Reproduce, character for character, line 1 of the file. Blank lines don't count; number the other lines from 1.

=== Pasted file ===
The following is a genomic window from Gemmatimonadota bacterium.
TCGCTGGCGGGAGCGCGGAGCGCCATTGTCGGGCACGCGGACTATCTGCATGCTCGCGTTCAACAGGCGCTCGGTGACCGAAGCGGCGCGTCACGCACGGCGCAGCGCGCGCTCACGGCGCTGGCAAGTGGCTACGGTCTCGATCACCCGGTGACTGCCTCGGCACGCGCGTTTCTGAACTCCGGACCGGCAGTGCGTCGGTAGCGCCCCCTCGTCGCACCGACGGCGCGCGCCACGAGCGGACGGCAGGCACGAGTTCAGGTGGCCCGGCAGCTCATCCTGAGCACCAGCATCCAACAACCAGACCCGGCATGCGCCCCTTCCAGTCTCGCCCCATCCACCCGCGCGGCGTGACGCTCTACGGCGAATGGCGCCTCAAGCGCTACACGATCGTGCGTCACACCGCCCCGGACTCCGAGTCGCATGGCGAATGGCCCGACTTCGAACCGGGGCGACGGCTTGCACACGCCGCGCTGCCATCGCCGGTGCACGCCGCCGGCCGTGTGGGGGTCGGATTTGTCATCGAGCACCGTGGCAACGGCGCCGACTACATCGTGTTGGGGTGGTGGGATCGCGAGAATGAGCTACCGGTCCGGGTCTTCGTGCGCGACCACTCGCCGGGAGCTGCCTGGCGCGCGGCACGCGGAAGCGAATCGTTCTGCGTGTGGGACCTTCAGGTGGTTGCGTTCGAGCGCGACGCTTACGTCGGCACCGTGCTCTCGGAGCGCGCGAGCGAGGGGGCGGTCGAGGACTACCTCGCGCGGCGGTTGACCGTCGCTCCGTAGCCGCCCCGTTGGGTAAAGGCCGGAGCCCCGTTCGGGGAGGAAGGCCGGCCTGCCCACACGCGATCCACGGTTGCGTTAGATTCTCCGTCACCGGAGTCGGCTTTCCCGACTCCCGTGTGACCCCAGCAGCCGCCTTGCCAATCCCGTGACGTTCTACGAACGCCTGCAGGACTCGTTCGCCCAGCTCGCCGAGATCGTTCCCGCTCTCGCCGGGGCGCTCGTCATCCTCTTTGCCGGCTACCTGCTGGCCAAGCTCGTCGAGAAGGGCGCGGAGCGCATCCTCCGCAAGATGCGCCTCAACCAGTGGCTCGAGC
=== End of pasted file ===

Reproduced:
The following is a genomic window from Gemmatimonadota bacterium.